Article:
Access the extra repayments you’ve previously made onto your home loan, putting the cash back in your bank account when you need it. A redraw facility can be useful if you are paying for renovations, paying for a family holiday or just have an emergency payment you need to make. 

Home loan portability 

Portability is a home loan feature that allows you to transfer your existing home loan to a new property without the need to refinance. So, if you plan to change homes, you can keep your current loan without going through all the paperwork and processes of getting a new one. 

Mortgage holiday 

Some lenders allow you to pause repayments on your home loan for a limited time period in the event of financial hardship. This is also known as a mortgage repayment holiday or a mortgage freeze. 

Offset account 

A 100% offset account is a linked transaction account to your mortgage, in which funds deposited in the account are included when calculating your home loan’s interest charges. The funds help to ‘offset’ or reduce the amount of interest you pay. 

Repayment type 

Some lenders let you choose between principal and interest repayments or interest-only repayments. The latter could lead to more affordable mortgage repayments in the short term (such as a period of 1-5 years), but it also means that you won’t reduce your principal. When the interest-only period ends, your repayments may thus be significantly higher, as the total time to repay the loan remains fixed. This option is often popular among investors looking to maximise returns on their investment property. 

Loan term 

The length of the loan term will affect your repayments and the total interest paid. Shorter loan terms may lead to higher monthly repayments but less interest in the long run. 

Type of Lender 

When you're in the market for a home loan, comparing interest rates is a crucial step, but it's equally important to consider the type of lender you choose to borrow from. Consider whether you want to borrow from a bank, credit union, or an online lender. Each has its pros and cons regarding interest rates, loan products, customer service, and flexibility. 

How do the big four banks compare?

One starting point for many home buyers will be Australia's biggest banks, also known as "the big four". Responsible for the largest amount of mortgages in Australia, the big four banks include ANZ, Commonwealth Bank, NAB, and Westpac, and are a clear starting point for many home buyers whether they're buying for the first time, second, refinancing, or investing.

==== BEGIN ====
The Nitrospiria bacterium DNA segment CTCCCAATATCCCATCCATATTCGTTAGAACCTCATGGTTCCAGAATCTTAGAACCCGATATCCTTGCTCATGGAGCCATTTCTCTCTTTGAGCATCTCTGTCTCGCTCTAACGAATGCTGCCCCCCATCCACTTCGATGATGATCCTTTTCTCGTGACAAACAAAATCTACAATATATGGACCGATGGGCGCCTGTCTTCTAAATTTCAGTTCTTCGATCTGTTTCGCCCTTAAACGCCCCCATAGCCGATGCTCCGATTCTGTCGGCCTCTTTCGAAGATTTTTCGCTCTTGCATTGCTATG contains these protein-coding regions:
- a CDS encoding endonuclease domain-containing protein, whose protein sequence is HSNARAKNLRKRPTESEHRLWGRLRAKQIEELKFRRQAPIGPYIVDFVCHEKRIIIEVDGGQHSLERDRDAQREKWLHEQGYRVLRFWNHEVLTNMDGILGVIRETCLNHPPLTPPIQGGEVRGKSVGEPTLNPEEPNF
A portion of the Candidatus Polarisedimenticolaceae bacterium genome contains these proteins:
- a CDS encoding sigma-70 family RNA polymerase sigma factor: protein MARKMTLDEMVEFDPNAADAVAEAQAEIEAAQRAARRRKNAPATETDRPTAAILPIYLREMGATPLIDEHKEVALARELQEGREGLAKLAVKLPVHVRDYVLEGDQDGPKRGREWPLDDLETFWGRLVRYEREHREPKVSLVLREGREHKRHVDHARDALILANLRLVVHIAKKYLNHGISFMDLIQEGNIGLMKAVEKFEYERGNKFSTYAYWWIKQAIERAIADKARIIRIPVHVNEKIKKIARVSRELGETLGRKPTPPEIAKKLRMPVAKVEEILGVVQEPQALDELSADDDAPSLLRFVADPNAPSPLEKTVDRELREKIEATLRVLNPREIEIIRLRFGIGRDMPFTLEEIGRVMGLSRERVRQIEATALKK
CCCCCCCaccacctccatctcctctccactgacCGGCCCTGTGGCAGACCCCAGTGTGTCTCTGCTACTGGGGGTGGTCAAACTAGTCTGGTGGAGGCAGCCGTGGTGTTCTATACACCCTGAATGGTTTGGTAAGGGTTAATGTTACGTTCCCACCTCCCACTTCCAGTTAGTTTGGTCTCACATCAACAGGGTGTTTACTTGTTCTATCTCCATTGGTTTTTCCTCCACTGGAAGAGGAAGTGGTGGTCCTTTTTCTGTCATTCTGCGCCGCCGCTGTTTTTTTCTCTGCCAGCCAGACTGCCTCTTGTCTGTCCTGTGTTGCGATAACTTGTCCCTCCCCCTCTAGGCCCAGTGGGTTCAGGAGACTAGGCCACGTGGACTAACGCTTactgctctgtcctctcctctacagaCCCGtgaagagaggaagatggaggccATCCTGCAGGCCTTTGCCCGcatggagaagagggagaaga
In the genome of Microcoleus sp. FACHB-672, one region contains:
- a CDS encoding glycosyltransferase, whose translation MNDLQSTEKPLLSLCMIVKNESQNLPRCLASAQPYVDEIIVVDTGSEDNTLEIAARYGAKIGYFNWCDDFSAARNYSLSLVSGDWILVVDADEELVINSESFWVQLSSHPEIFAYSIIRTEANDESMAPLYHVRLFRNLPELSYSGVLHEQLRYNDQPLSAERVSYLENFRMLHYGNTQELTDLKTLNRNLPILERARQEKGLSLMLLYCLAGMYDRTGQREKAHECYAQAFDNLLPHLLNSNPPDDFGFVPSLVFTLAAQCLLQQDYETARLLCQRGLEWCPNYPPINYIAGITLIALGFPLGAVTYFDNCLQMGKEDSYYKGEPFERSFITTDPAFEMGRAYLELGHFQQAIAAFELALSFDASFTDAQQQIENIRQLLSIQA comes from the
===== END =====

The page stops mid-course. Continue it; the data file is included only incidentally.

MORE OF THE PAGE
Lowest ANZ home loan rate

Interest Rate



Comparison Rate*



Principal and Interest

Lowest NAB home loan rate

Interest Rate



Comparison Rate*



Principal and Interest

Lowest CBA home loan rate

Interest Rate



Comparison Rate*



Principal and Interest

Lowest Westpac home loan rate

Interest Rate



Comparison Rate*



Principal and Interest

Does the government help home buyers?

Both the state and federal governments offer a variety of grants and incentives to help home buyers, especially first home buyers. Most state and territory governments offer a First Home Owners Grant (FHOG) or similar incentives (such as discounted or waived stamp duty) to assist borrowers buying their first property. 

The federal government’s Home Guarantee Scheme (HGS), previously known as the First Home Loan Deposit Scheme (FHLDS) is a program that allows borrowers to apply for a mortgage with a deposit of just 5% and pay no LMI, as the government will step in to guarantee the remainder of the deposit. 

Keep in mind that there are a limited number of places available in this program each financial year, and only a limited number of lenders are participating in the program. Also, both the borrower(s) and the property being bought will need to satisfy a number of terms and conditions to be eligible. 

Another government program that may be useful to home buyers is the First Home Super Saver (FHSS) scheme. This allows borrowers to make extra contributions into their superannuation fund, where you can’t easily access your cash for everyday spending. These contributions can later be withdrawn from your super fund to help cover the cost of your deposit – up to $15,000 of voluntary contributions per financial year, up to a total of $30,000 in contributions across all years. 

Why is home loan comparison important?

Your home loan is one of the largest and most significant financial commitments of your life. Just as you wouldn't buy the first car you saw at a dealership, you should never apply for the first home loan you see. 

It’s important to choose the home loan that best suits your lifestyle, financial needs and personal goals. Finding the best home loan involves more than just hunting for the lowest interest rates. Comparing interest rates and looking at the fees, features and benefits of home loans from a variety of different banks and other mortgage lenders can help you work out which mortgage offers are the best for you, and not just the cheapest.